At the pow wow, three camp directors for the BSA's Tracy Scout Reservation in Millcreek Canyon, outside Salt Lake City, decided to use the new program emphasis at summer camp 2002.
Which is how Ann Erekson and the camp staff at the American Heroes, Australian Outback, and Webelos Waikiki day camps at the Tracy reservation began emphasizing character and encouraging Cub Scouts and their leaders to think more deeply about values in their program activities last summer.
Focus on character development
Tracy Scout Reservation director Kent Gregersen was responsible for seven camps and 15,000 campers in summer 2002including the three day camps that used the Character Connections Program.
"The core values really highlight Cub Scouting's emphasis on character development and focus on what we are trying to accomplish," he said. "Our foundation is a desire to develop young men and youthto teach them correct principles, skills, and core values that will allow them to do what's right; to remind them of the importance of being honest and fair, of taking good care of themselves, of serving other people."
Tim Gillie, camp director at Webelos Waikiki, found it easy to connect core values with his day camp's learning stations. "The volleyball station was a natural for the value of cooperation because it teaches teamwork and working together," he said. "At the scientist station, we realized scientists have to report their results accurately, so we figured honesty would go with that one."
Sue Weierman was not surprised at Gillie's ease at matching values to day camp activities.
"I believe that any activity a Cub Scout is involved in with a parent or a den leader can be linked with a value," Weierman said. "But we've learned that you plan the program first. You make sure your program fits the objectives for your theme and for the age level of your youth. Then you'll soon see that many of the values can be linked with the activitiesalthough we try to limit it to one value emphasized for one activity."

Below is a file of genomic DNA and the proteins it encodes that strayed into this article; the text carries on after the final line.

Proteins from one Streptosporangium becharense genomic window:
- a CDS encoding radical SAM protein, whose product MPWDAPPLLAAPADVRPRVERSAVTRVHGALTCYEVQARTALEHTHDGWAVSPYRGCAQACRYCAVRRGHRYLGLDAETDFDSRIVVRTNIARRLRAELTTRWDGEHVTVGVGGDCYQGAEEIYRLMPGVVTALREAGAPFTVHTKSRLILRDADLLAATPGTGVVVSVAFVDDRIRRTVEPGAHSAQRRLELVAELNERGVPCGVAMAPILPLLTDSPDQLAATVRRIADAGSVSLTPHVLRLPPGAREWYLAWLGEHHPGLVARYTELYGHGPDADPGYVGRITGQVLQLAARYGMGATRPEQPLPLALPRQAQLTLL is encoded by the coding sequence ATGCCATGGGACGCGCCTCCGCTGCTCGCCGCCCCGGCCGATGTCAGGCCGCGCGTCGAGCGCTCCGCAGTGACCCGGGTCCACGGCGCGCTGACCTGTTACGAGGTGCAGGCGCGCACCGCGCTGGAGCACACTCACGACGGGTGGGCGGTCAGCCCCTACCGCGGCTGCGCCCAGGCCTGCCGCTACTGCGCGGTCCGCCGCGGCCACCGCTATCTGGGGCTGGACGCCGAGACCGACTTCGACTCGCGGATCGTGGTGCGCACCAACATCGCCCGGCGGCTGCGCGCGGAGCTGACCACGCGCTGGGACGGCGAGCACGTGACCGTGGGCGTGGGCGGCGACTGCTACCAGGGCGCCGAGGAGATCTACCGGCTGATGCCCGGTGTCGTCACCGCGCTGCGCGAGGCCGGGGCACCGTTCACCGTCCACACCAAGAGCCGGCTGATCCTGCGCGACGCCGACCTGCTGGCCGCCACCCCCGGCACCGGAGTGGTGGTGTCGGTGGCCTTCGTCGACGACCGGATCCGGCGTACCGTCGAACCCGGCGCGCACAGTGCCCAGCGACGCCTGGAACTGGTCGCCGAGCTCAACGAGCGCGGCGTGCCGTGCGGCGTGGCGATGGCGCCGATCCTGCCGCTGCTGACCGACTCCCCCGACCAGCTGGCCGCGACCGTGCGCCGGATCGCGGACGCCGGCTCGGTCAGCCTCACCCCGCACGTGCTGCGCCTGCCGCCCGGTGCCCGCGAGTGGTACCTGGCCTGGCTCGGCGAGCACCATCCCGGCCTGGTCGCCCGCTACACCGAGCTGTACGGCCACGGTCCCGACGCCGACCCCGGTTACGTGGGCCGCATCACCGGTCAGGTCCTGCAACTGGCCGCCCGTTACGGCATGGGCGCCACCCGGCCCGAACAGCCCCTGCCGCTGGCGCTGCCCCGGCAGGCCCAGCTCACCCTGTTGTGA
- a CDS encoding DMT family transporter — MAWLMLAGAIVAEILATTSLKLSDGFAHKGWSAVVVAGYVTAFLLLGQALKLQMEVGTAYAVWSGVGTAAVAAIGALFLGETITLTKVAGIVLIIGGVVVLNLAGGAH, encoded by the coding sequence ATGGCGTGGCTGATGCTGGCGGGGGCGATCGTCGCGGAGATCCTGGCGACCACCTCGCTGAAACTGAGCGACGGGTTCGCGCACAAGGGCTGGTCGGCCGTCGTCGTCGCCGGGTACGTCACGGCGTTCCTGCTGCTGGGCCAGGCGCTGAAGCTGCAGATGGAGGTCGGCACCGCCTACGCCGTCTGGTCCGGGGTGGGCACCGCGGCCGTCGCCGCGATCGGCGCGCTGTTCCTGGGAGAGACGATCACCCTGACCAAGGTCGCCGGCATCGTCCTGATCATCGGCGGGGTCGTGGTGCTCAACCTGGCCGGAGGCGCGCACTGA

A great tool
Tracy Scout Reservation's Kent Gregersen noted that Cub Scouting's 12 core values "mesh very well" with the 12 points of the Scout Law.
"The individual principles in the Scout Law and in the core values of Cub Scouting not only are very similar, but they also correspond well with values boys learn at home, at church, and in school," he said. "The Character Connections Program is a great tool for parents to use when they are trying to teach their children to do what's right. And Cub Scout leaders should take the time in den and pack meetings to review the core values, teach boys what they mean specifically, and relate them to their activities."
Natalie Kaddas, a den leader from Pack 4003 attending day camp for the third year at Tracy, agreed.
"The camp staff talked about the designated core values, bringing them into play before every activity," said Kaddas. "For example, we talked about respect and nature: how you respect nature and how you don't. The boys were able to be interactive and give feedback, which put things in real-life situations for them; they got a better understanding that way. They understood that carving your name on a tree is disrespectful of nature.
"Making core values more visible in activities is a great idea," she added. "One of Scouting's main purposes is to teach a boy about those values, and this program helps to do just that."
Kathy Vilim DaGroomes is associate editor of Scouting magazine.
March-April 2003 Table of Contents